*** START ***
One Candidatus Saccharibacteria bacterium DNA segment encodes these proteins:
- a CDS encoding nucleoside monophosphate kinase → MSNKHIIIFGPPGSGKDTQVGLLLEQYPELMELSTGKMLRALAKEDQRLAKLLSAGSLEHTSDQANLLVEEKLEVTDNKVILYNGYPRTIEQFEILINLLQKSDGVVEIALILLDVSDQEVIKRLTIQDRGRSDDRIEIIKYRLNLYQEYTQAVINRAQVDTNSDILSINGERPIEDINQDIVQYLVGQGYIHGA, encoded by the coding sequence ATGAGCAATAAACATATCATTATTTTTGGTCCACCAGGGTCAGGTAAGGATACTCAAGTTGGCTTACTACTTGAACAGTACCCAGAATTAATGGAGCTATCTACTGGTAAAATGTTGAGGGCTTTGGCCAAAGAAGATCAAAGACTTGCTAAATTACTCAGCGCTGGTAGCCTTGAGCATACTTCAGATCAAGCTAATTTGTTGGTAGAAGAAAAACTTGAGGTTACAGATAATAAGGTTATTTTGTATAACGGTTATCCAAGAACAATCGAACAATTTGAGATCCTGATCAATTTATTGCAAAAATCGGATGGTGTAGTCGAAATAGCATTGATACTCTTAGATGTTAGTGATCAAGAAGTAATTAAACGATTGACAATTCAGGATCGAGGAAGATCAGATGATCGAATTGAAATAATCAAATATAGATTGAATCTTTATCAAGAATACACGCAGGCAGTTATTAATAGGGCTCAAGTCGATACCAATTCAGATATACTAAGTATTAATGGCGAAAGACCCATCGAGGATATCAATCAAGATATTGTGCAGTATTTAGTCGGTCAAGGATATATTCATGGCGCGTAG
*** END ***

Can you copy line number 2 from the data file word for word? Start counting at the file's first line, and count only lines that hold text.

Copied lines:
- a CDS encoding nucleoside monophosphate kinase → MSNKHIIIFGPPGSGKDTQVGLLLEQYPELMELSTGKMLRALAKEDQRLAKLLSAGSLEHTSDQANLLVEEKLEVTDNKVILYNGYPRTIEQFEILINLLQKSDGVVEIALILLDVSDQEVIKRLTIQDRGRSDDRIEIIKYRLNLYQEYTQAVINRAQVDTNSDILSINGERPIEDINQDIVQYLVGQGYIHGA, encoded by the coding sequence ATGAGCAATAAACATATCATTATTTTTGGTCCACCAGGGTCAGGTAAGGATACTCAAGTTGGCTTACTACTTGAACAGTACCCAGAATTAATGGAGCTATCTACTGGTAAAATGTTGAGGGCTTTGGCCAAAGAAGATCAAAGACTTGCTAAATTACTCAGCGCTGGTAGCCTTGAGCATACTTCAGATCAAGCTAATTTGTTGGTAGAAGAAAAACTTGAGGTTACAGATAATAAGGTTATTTTGTATAACGGTTATCCAAGAACAATCGAACAATTTGAGATCCTGATCAATTTATTGCAAAAATCGGATGGTGTAGTCGAAATAGCATTGATACTCTTAGATGTTAGTGATCAAGAAGTAATTAAACGATTGACAATTCAGGATCGAGGAAGATCAGATGATCGAATTGAAATAATCAAATATAGATTGAATCTTTATCAAGAATACACGCAGGCAGTTATTAATAGGGCTCAAGTCGATACCAATTCAGATATACTAAGTATTAATGGCGAAAGACCCATCGAGGATATCAATCAAGATATTGTGCAGTATTTAGTCGGTCAAGGATATATTCATGGCGCGTAG